A Response to “Hip Hop: a Roadblock or Pathway to Black Empowerment”

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William Norman
ENGL- 1301
18 September, 2012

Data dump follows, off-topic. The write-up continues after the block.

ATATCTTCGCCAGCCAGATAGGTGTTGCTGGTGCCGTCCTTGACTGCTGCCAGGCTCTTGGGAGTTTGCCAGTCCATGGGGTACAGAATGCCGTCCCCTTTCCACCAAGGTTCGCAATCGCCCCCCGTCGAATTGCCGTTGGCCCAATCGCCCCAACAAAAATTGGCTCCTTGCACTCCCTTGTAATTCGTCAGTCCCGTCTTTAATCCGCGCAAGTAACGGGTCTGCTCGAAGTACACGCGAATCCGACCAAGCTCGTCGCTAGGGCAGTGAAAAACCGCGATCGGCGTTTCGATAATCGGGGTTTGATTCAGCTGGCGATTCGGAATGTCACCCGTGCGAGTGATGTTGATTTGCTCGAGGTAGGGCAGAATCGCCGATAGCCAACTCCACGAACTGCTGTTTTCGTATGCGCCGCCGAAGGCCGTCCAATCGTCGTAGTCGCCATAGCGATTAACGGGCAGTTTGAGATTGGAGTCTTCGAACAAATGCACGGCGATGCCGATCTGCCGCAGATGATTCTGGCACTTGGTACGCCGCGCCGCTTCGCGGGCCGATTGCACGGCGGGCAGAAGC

A Response to “Hip Hop: A Roadblock or pathway to Black Empowerment” Geoffrey Bennett’s article Hip Hop: A Roadblock or Pathway to Black Empowerment illustrates the influence hip hop and rap music has had on not only the music industry but mainstream culture, African Americans to be specific. Geoffrey Bennett, a senior English Major from Voorhees, New Jersey goes over many aspects of how hip hop came to be “the forefront of American attention.” He starts from its early history in the 1980s as an African American exclusive music genre to what is now a worldwide phenomenon. He reviews the affect it has had on the lifestyle of many people and the ways it’s changed the way people speak, attire, hairstyles, and overall character. Bennett points out those rappers must be aware of the messages they send out as well as their intended audiences, and as long as there’s a mutual understanding between interested parties the special art form and rich African American heritage can be protected. Points in the article have been made that are arguable to say the least, but if some of these points are addressed and maintained, the genre can survive. Rap music impresario Russell Simmons quotes in the article that, “Hip-Hop is more powerful than any American cultural movement we’ve ever had.” which I would have to strongly disagree with for many reasons. Three cultural movements that are arguably more powerful than Hip-Hop would have to include the American Revolution, the civil rights movement, and women’s rights movement. The American Revolution is what created America, and gave us independence from Great Britain. If the colonist had never stood up against the British Parliament, America would have still been under British control today, and would’ve never been granted independence. Another powerful cultural movement would have to be the civil rights movement. The idea of the civil rights movement was to bring equality under the law to all Americans, as well as end discrimination to African Americans and other minority groups. Segregation ended due to the civil rights movement, and allowed us to grow as a more unified nation. As prominent civil rights leader Martin Luther King said, “A man should not be judged by the color of his skin but by the content of his character." Last, but not least would have to be the woman’s rights movement. Some of the accomplishments achieved by this movement would include voting rights for women, equal pay for equal work, the right to serve on active duty in the armed forces, and many others. All three of these movements helped in some way to create the Hip-Hop movement, which clearly show that Hip-Hop was not the most powerful cultural movement America has ever had. A problem that Bennett makes clear is how impressionable the younger audiences are when they are exposed to rap and Hip-Hop. There’s many debate on the topic of children listening to the music, but before we can argue over whether children should be able to listen to the music we must go over the pros and cons to the music genre. The positive side is that rap is an accepted form of self-expression, and educators have shown that it has inspired kids to write. Many kids feel they can relate to the songs, and it persuades them to write their own in an attempt to make sense of the world around them. On the other hand Hip-Hop can have some negative effects as well. A large number of artists such as Lil Wayne, Rick Ross, Eminem, and others involve the use of profanity, violence, references to sex and drugs in many of their songs. Obviously exposing such things to children so young can affect their views at an early age. It can lead to what some could call “experimenting” to where a child could experiment with drugs and sex. Ultimately I believe it’s up to the parents to control what type of music their child is being influenced by. Parents have the ability to control what their child listens to...
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